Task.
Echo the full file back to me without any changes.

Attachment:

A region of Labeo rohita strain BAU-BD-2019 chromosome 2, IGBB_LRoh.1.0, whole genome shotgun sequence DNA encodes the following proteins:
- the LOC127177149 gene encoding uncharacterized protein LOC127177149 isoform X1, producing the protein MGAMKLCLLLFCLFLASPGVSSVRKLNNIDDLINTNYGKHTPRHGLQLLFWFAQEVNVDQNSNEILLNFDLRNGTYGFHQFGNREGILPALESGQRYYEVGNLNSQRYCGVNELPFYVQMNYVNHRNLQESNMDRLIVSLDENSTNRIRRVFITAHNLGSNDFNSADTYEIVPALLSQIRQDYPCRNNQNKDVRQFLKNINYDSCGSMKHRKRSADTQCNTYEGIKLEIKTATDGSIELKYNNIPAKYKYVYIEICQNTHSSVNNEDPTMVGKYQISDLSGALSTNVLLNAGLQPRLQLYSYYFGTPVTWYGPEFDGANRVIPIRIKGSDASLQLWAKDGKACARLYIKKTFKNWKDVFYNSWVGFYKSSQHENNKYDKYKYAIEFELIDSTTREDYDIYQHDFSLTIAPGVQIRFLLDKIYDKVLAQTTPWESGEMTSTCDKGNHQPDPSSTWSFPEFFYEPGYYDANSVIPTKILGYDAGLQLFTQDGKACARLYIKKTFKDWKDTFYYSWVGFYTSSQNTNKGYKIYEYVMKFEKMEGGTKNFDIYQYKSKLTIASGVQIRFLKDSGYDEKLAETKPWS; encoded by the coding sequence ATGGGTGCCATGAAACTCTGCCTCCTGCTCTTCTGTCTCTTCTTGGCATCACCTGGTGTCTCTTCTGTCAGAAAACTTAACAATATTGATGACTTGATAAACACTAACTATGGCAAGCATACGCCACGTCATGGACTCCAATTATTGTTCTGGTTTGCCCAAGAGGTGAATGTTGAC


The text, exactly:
A region of Labeo rohita strain BAU-BD-2019 chromosome 2, IGBB_LRoh.1.0, whole genome shotgun sequence DNA encodes the following proteins:
- the LOC127177149 gene encoding uncharacterized protein LOC127177149 isoform X1, producing the protein MGAMKLCLLLFCLFLASPGVSSVRKLNNIDDLINTNYGKHTPRHGLQLLFWFAQEVNVDQNSNEILLNFDLRNGTYGFHQFGNREGILPALESGQRYYEVGNLNSQRYCGVNELPFYVQMNYVNHRNLQESNMDRLIVSLDENSTNRIRRVFITAHNLGSNDFNSADTYEIVPALLSQIRQDYPCRNNQNKDVRQFLKNINYDSCGSMKHRKRSADTQCNTYEGIKLEIKTATDGSIELKYNNIPAKYKYVYIEICQNTHSSVNNEDPTMVGKYQISDLSGALSTNVLLNAGLQPRLQLYSYYFGTPVTWYGPEFDGANRVIPIRIKGSDASLQLWAKDGKACARLYIKKTFKNWKDVFYNSWVGFYKSSQHENNKYDKYKYAIEFELIDSTTREDYDIYQHDFSLTIAPGVQIRFLLDKIYDKVLAQTTPWESGEMTSTCDKGNHQPDPSSTWSFPEFFYEPGYYDANSVIPTKILGYDAGLQLFTQDGKACARLYIKKTFKDWKDTFYYSWVGFYTSSQNTNKGYKIYEYVMKFEKMEGGTKNFDIYQYKSKLTIASGVQIRFLKDSGYDEKLAETKPWS; encoded by the coding sequence ATGGGTGCCATGAAACTCTGCCTCCTGCTCTTCTGTCTCTTCTTGGCATCACCTGGTGTCTCTTCTGTCAGAAAACTTAACAATATTGATGACTTGATAAACACTAACTATGGCAAGCATACGCCACGTCATGGACTCCAATTATTGTTCTGGTTTGCCCAAGAGGTGAATGTTGAC